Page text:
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Bulletproof Paragraph Numbering, Part 1

Unless otherwise noted, all instructions and screenshots are from Microsoft Office for Windows.

Nearly every week, I get an email like this:

When using several different Styles in a document, I sometimes (TOO often) find that the formatting of a paragraph has reverted to an odd-size line or paragraph indent or the numbering doesn’t change back to 1, notwithstanding that I’ve selected “Restart list after …” in the Define new Multilevel list box. It seems that something is corrupted. Can you explain?

Or like this:

Hi! My biggest headache is paragraph numbering, I never know how to set it up to do it automatically and end up putting the paragraph numbers in manually. Also, how to get back to the main heading (e.g. no. 2, Communication & Procedures) then back to the sub-headings e.g. 2.1.

Which boils down to this:

Multilevel list numbering is my biggest frustration!

Even though I’ve included some paragraph numbering training in my basic Word course and have published articles elsewhere dealing with paragraph numbering specifically and various types of automatic numbering generally, it seems multi-level numbering is enough of an irritation to a sufficient number of people that I need to deal with this subject head-on.

Part of the problem with Microsoft Word’s paragraph numbering feature (single- or multi-level) is that it’s a twisted combination of Styles and Fields, so twisted it’s nearly impossible to separate them. Word has a lot of paragraph numbering Styles already built in, but following the advice of some genuine Microsoft Word experts (Ben SchorrJan Berinstein and the late Shauna Kelly), I’m going to show you how to create your own multi-level paragraph numbering List Styles you can save into your Normal (or other) template and use forever after.

The questions I’ve gotten are usually asking about one of three different types of multi-level numbering:

Inline multi-level numbering. This is paragraph numbering that looks like this:

word-2016-paranum-ex-1

Inline multi-level numbering with text. This paragraph numbering differs slightly from the above in that there is some text before and/or after the number which may or may not need to be included in a Table of Contents, like this:

word-2016-paranum-ex-2

Numbered headings. This numbering is embedded in headings that float above its related text, like so:

word-2016-paranum-ex-3

Given that we’re talking about three different types of multi-level paragraph numbering, I’ll deal with each type in a separate post. This post deals with the first type listed above, inline multi-level numbering.

(If you’ve never used Word’s built-in multi-level paragraph numbering and want a primer on how to use it, click here.)

But first, let’s talk about the basic methodology I’m going to use on all three types: creating your own list definitions to control the numbering. Because, let’s face it, the built-in ones are too hard for most people to control.

Why bother creating your own list as opposed to altering the existing lists? The problem with attempting to alter an existing list is that the changes (in my experience) seldom “stick”. Plus, the experience of defining your own list gets you familiar enough with the structure that you’ll be able to diagnose and solve problems when lists go awry.

With all three of the multi-level lists we’re going to talk about, the starting place is the same. On the Home tab, click the drop-down next to the multi-level numbering button in the Paragraph section. Because this first tutorial is covering situations where you just want to number the paragraphs, not build an outline or Table of Contents, choose Define New Multi-Level List:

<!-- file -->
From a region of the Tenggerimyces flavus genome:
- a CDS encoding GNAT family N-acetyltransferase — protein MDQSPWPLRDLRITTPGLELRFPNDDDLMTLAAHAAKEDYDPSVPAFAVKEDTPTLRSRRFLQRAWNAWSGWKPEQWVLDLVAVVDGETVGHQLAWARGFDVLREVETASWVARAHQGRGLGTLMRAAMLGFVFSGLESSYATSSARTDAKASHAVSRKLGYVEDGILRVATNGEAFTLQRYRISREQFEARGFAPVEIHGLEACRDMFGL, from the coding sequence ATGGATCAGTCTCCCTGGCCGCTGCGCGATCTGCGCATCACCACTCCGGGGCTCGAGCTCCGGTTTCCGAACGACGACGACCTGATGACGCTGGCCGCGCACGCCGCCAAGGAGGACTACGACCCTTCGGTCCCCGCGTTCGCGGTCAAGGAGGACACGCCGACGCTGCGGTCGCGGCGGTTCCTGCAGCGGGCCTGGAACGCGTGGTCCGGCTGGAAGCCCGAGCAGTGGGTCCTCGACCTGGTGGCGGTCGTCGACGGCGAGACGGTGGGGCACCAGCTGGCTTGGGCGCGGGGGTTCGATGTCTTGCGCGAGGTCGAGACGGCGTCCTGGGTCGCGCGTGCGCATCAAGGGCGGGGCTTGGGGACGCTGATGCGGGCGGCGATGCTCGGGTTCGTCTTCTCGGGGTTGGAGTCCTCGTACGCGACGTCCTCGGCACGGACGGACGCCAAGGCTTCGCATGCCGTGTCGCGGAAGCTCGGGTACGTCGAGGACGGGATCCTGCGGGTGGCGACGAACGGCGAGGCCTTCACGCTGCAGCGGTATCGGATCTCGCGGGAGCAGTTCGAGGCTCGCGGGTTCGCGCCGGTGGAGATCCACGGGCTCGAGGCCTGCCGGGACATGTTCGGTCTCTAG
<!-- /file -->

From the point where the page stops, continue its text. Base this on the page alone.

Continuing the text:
word-2016-define-new-multilevel-list-1

 

That gets you this dialog box. Be sure to click More

word-2016-define-new-multilevel-list-2

… so you can see and work with the entire dialog box.

word-2016-define-new-multilevel-list-3

Looks pretty overwhelming, right? Let me walk you through an example customization:

word-2016-define-new-multilevel-list-4

word-2016-define-new-multilevel-list-5

      1. I start off by unlinking level numbers from Styles in the Link level to style drop-down. In this particular example, we’re not doing headings or anything like that, so having each level linked to a Style would just muck things up.
      2. Now that I’m on Level 1 (which is where this dialog box will start), I choose the Numbering style for this level and add a period after the “1”. If Legal style numbering is checked, I uncheck it. Obviously, if that’s the kind of numbering you want (1.1, etc.), leave that checked.
      3. Next, I tell Word how I want the numbers and the paragraph positioned. In this example, I’m indenting the first line of the numbered paragraph 0.5″ (Aligned at set at 0.5″) and wrapping the text back to the left margin (Text indent at set to 0″). To start each paragraph’s text at the next tab stop, I set Follow number with to Tab character.
      4. To avoid having to do this entire positioning exercise down all nine levels, I click Set for All Levels, which simply increments the Aligned at and Text indent at settings 0.5″ for each subsequent level (see “C” below). “A” below corresponds to Aligned at, and “B” below corresponds to Text indent at.
      5. Once I choose Level 2, you notice that Restart list after is now enabled. Obviously, after paragraph 2, I want Level 2 to re-start at “a”, so I check that box and have it restart after the previous level.
      6. Once everything is set the way I want, I click OK.

See step #4, above.

Those settings get me this result:

word-2016-define-new-multilevel-list-6

Promoting/Demoting Paragraph Levels

Pressing Enter after each paragraph should (in most instances) give you another paragraph with an automatic number. But say you want to start a Section (level 2) underneath that Article (level 1) you just created?

If you want to start a Section (or a lower level), there are three ways you can promote that paragraph to the next level (or demote to a previous level):

  • Use the Increase Indent (promote) or Decrease Indent (demote) buttons on the Home tab (my preferred method), OR
  • Click the Multilevel list drop-down and choose Change list level, OR
Increase Indent/Decrease Indent buttons (left) and Change List Level menu (right)

Increase Indent/Decrease Indent buttons (left) and Change List Level menu (right)